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The System - James Ball ****

The internet, whether via the web or services making use of the network such as email, is a huge part of most of our lives, both at work and socially - never more so than during the 2020 pandemic, when video meetings and remote working have proved so useful. In this insightful book, James Ball takes us under the surface of the internet to see the parts of it - both good and worrying - that we aren't usually aware of.

We start with some history, featuring an interesting interview from Steve Crocker, one of the architects of the original network. The background and technology is a topic that deserves more depth of coverage (I can recommend the book When Wizards Stay up Late to get the full picture), but it isn't the main focus of The System.

After that introductory material, Ball takes us into the competing worlds of those who provide the physical network that connects us to the internet and those responsible for the software running on it. Where in the UK, such networks typically have a telecoms background, in the US they seem more linked to cable TV companies and as such already present a business conflict as the 'cable guys' are also content providers. Here, for the first time, the contentious issue of 'net neutrality' rears its ugly head. We also see the organisation at work that attempts to manage some aspects of what can seem an anarchic, Wild West environment.

Perhaps the most important part of the book is the second section on 'the money'. Here we meet both the venture capitalists and the ad men. Most revealing is the section on advertising, where Ball takes us into the intensely complex links and mechanisms that lie behind the apparently simple process of an advert appearing on a web page on our browsers. I was fascinated and horrified by the sheer quantity of information about me that is flying back and forth at this point - most of it not to the advertiser but to other sites that have left cookies behind. Ball refers to those tedious GDPR checks for permission we get on visiting new websites, which most of us just 'OK' without reading. Guilty of doing this, I discovered I had cookies for over 4,000 websites contributing to this hidden eco-structure - I've now deleted them all and take the time to check what I'm saying Yes to. This is the most technical part of the book, covering the behind-the-scenes mechanisms. Though important, it proved the weakest part for readability as the explanation is not particularly well-written and a little dull.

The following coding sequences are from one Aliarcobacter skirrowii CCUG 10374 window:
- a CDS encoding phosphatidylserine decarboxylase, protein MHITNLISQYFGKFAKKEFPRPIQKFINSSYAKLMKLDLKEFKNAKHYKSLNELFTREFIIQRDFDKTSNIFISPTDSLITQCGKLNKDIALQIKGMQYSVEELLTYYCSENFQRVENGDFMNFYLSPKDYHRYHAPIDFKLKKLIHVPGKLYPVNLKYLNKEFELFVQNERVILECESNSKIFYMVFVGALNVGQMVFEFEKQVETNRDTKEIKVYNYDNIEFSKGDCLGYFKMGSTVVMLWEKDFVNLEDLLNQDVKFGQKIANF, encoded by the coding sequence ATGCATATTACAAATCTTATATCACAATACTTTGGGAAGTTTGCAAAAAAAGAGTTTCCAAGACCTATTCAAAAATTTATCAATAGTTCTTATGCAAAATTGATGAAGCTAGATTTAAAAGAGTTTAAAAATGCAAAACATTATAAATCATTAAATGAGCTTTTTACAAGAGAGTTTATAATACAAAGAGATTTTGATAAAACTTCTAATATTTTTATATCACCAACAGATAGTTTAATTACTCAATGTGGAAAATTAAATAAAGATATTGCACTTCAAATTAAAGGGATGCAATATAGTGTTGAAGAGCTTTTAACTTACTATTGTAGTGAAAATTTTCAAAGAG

Finally, we get on to the various factions attempting to provide and break security on the internet - probably worth a book in their own right.

In the end, this is not so much a book about science and technology as about business, economics and politics. It's still interesting to a popular science audience, and has important things to say, though I would have liked more on the internet's origins and technical workings. This would, however, tend to put off some of the book's intended audience. It's an important book, though, as the internet has such a huge impact on our lives and few of us really appreciate just what is going on behind the scenes.

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Review by Brian Clegg

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